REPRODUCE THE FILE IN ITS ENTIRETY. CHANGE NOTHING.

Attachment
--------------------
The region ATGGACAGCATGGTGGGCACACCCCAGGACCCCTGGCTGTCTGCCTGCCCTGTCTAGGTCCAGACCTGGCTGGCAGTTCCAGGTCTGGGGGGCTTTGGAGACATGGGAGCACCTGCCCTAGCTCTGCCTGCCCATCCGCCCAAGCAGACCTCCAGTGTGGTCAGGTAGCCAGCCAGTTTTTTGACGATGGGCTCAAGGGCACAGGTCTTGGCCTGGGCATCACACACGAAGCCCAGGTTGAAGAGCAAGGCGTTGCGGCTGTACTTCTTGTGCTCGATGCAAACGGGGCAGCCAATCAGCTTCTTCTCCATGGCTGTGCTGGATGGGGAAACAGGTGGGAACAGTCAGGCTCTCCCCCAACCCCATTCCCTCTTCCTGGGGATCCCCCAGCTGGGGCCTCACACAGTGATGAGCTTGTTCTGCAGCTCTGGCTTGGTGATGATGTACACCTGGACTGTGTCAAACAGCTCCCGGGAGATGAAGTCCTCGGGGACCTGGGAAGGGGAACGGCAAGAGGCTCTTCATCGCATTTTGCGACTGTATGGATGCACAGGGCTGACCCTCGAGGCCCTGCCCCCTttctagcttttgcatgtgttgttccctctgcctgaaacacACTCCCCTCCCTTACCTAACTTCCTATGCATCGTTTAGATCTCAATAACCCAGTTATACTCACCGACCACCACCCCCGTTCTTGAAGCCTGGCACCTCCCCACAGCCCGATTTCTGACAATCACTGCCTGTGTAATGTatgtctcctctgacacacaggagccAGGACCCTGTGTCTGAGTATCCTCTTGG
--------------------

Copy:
The region ATGGACAGCATGGTGGGCACACCCCAGGACCCCTGGCTGTCTGCCTGCCCTGTCTAGGTCCAGACCTGGCTGGCAGTTCCAGGTCTGGGGGGCTTTGGAGACATGGGAGCACCTGCCCTAGCTCTGCCTGCCCATCCGCCCAAGCAGACCTCCAGTGTGGTCAGGTAGCCAGCCAGTTTTTTGACGATGGGCTCAAGGGCACAGGTCTTGGCCTGGGCATCACACACGAAGCCCAGGTTGAAGAGCAAGGCGTTGCGGCTGTACTTCTTGTGCTCGATGCAAACGGGGCAGCCAATCAGCTTCTTCTCCATGGCTGTGCTGGATGGGGAAACAGGTGGGAACAGTCAGGCTCTCCCCCAACCCCATTCCCTCTTCCTGGGGATCCCCCAGCTGGGGCCTCACACAGTGATGAGCTTGTTCTGCAGCTCTGGCTTGGTGATGATGTACACCTGGACTGTGTCAAACAGCTCCCGGGAGATGAAGTCCTCGGGGACCTGGGAAGGGGAACGGCAAGAGGCTCTTCATCGCATTTTGCGACTGTATGGATGCACAGGGCTGACCCTCGAGGCCCTGCCCCCTttctagcttttgcatgtgttgttccctctgcctgaaacacACTCCCCTCCCTTACCTAACTTCCTATGCATCGTTTAGATCTCAATAACCCAGTTATACTCACCGACCACCACCCCCGTTCTTGAAGCCTGGCACCTCCCCACAGCCCGATTTCTGACAATCACTGCCTGTGTAATGTatgtctcctctgacacacaggagccAGGACCCTGTGTCTGAGTATCCTCTTGG